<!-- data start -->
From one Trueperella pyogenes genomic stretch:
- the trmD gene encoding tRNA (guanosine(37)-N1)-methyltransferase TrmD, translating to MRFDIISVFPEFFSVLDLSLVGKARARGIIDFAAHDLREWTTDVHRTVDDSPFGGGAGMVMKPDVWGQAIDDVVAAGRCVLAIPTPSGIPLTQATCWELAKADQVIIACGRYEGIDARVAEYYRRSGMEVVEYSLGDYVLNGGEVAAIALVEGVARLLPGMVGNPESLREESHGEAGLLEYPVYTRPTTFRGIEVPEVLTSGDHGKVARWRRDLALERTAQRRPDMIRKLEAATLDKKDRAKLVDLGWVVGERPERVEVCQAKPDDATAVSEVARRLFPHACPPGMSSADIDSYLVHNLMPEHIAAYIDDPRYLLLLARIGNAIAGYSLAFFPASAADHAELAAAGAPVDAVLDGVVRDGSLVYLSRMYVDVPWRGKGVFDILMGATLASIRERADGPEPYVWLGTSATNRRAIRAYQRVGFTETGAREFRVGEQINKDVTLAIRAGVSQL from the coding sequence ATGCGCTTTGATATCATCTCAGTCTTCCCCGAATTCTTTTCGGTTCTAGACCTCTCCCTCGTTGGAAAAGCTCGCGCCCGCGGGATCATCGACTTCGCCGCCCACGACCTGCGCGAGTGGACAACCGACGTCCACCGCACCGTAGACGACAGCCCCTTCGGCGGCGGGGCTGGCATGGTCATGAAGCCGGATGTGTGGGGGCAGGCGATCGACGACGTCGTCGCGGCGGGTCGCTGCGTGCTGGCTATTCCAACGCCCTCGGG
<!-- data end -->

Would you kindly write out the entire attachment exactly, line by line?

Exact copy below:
From one Trueperella pyogenes genomic stretch:
- the trmD gene encoding tRNA (guanosine(37)-N1)-methyltransferase TrmD, translating to MRFDIISVFPEFFSVLDLSLVGKARARGIIDFAAHDLREWTTDVHRTVDDSPFGGGAGMVMKPDVWGQAIDDVVAAGRCVLAIPTPSGIPLTQATCWELAKADQVIIACGRYEGIDARVAEYYRRSGMEVVEYSLGDYVLNGGEVAAIALVEGVARLLPGMVGNPESLREESHGEAGLLEYPVYTRPTTFRGIEVPEVLTSGDHGKVARWRRDLALERTAQRRPDMIRKLEAATLDKKDRAKLVDLGWVVGERPERVEVCQAKPDDATAVSEVARRLFPHACPPGMSSADIDSYLVHNLMPEHIAAYIDDPRYLLLLARIGNAIAGYSLAFFPASAADHAELAAAGAPVDAVLDGVVRDGSLVYLSRMYVDVPWRGKGVFDILMGATLASIRERADGPEPYVWLGTSATNRRAIRAYQRVGFTETGAREFRVGEQINKDVTLAIRAGVSQL from the coding sequence ATGCGCTTTGATATCATCTCAGTCTTCCCCGAATTCTTTTCGGTTCTAGACCTCTCCCTCGTTGGAAAAGCTCGCGCCCGCGGGATCATCGACTTCGCCGCCCACGACCTGCGCGAGTGGACAACCGACGTCCACCGCACCGTAGACGACAGCCCCTTCGGCGGCGGGGCTGGCATGGTCATGAAGCCGGATGTGTGGGGGCAGGCGATCGACGACGTCGTCGCGGCGGGTCGCTGCGTGCTGGCTATTCCAACGCCCTCGGG